How COVID-19 could affect states & municipalities
After months of home isolation under the coronavirus guidelines, I am happily yet cautiously emerging into the outside world. My home in southwest Washington state is gradually reopening under a phased approach common to many areas around the U.S.
Though federal relief funding has provided some assistance, the coffee shops and restaurants that have remained open have largely reduced their workforce. The private sector is not alone in absorbing the impacts of one of the largest economic contractions in modern history. I have been thinking about the effects that the economic downturn will have on the jurisdictions and organizations that manage our storm water runoff. These outcomes are not yet known. I am qualified as an engineer, not an economist, but using examples from my home region, there are some factors that will shape the future of these programs.
Phase I and Phase II municipalities are responsible for meeting the requirements of their National Pollutant Discharge Elimination System (NPDES) permits and, thus, bear the bulk of the costs associated with storm water management. Funding models for these programs can generally be split into two categories: Those with storm water utilities and those without. The University of Western Kentucky publishes an annual survey which, as of 2019, listed 1,716 storm water utilities throughout the country, up from 1,681 the previous year. The average monthly single-family residential fee was $5.85. Programs without storm water utilities are more vulnerable to economic fluctuations, often financially dependent on other municipal departments, which are suffering from their own reduced funding. With a delay in construction projects across the country, the associated drop in permit fees is likely to compound this issue. Additionally, losses of tax revenue are likely to result in staff furloughs or reduction in hiring.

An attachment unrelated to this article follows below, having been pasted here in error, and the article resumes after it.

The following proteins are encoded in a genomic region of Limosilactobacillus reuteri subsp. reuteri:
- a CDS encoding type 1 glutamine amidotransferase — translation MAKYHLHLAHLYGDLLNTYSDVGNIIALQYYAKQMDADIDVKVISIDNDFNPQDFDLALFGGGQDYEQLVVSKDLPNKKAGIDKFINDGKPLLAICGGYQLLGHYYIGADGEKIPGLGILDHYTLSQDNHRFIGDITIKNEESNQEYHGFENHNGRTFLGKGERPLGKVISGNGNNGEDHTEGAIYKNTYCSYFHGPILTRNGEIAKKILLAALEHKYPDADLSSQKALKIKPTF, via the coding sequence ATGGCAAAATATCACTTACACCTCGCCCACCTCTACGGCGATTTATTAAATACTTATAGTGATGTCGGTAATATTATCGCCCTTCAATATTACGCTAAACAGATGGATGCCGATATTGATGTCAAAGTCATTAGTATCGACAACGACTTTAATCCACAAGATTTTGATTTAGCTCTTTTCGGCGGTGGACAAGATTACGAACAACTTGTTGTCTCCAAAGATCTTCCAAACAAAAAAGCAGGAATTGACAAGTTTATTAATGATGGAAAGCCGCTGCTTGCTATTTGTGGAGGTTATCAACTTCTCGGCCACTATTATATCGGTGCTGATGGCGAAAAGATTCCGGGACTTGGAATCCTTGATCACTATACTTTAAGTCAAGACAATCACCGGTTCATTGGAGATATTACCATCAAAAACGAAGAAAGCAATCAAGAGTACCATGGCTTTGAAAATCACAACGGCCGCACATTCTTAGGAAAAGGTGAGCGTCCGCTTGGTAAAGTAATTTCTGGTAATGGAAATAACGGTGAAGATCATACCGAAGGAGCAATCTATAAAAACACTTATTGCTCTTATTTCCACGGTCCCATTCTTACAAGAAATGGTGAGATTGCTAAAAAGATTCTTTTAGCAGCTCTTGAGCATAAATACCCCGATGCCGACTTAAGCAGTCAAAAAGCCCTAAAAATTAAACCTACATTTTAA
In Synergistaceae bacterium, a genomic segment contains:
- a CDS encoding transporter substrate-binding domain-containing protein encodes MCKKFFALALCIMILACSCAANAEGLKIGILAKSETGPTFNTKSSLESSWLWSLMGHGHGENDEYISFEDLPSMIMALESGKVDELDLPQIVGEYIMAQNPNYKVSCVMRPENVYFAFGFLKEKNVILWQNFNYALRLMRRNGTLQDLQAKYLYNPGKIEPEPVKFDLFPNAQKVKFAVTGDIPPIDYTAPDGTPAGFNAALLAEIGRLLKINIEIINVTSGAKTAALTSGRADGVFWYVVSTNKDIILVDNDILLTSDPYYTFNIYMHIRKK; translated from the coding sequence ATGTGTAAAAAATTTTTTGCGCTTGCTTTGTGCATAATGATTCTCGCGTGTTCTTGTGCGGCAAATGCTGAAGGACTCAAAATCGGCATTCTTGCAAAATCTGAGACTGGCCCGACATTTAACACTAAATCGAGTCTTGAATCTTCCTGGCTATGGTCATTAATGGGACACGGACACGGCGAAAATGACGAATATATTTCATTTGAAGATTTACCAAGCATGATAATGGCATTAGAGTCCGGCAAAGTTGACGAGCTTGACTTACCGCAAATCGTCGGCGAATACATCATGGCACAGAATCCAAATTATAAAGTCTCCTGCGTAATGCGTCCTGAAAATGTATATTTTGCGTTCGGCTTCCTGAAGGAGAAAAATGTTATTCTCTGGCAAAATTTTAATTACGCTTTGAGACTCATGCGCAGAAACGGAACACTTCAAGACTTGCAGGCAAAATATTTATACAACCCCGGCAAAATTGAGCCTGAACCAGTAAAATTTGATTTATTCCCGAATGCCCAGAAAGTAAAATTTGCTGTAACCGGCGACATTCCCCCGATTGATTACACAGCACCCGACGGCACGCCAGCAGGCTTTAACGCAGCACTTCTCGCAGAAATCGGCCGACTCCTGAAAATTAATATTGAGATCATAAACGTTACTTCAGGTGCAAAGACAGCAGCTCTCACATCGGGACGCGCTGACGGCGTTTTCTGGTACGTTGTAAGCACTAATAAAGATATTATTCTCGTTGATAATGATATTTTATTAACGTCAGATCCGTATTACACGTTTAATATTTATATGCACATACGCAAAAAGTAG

The state level shows some of the highest degrees of variability in funding mechanisms. Washington state’s NPDES permits are administered by the Washington State Department of Ecology and are among the most progressive in the country. The state plays a large role in supporting municipal programs. A share of these funds come from federal sources, such as the Clean Water State Revolving Fund, but the Department of Ecology also generates a substantial portion of its budget through the Hazardous Substance Tax under the state’s Model Toxics Control Act (MTCA). This tax directly supports storm water programs by charging a fee on liquid petroleum products, currently set to $1.09 per barrel. While this specific tax structure shields these funds from large-scale state budget shortfalls tied to losses in sales tax revenue, the direct impact of the coronavirus on petroleum sales presents a unique vulnerability with road travel greatly diminished and the Transportation Security Administration showing declines in air travel of 80 to 95% since late March.
Contrast this scenario with Oregon, where the NPDES permits are administered by the Oregon Department of Environmental Quality. With no state sales tax to generate revenue, Oregon’s second largest source of funding is its lottery program, behind personal income taxes. With a prolonged shutdown of facilities, such as bars and restaurants that feature video gambling equipment, the state is expecting up to a 40% drop in budget contributions. Of these, 7.5% go directly to watershed enhancement programs, including storm water projects.
Impacts on Supporting Industries
There are a host of organizations that support storm water programs that will feel the effects of coronavirus-related economic losses. While the final toll of the COVID-19 pandemic on the storm water industry is a long way off and impossible to accurately predict, examples of its influence ripple outward in all directions. We can only hope that the people who administer and support these important programs survive both the medical and economic impacts of the virus.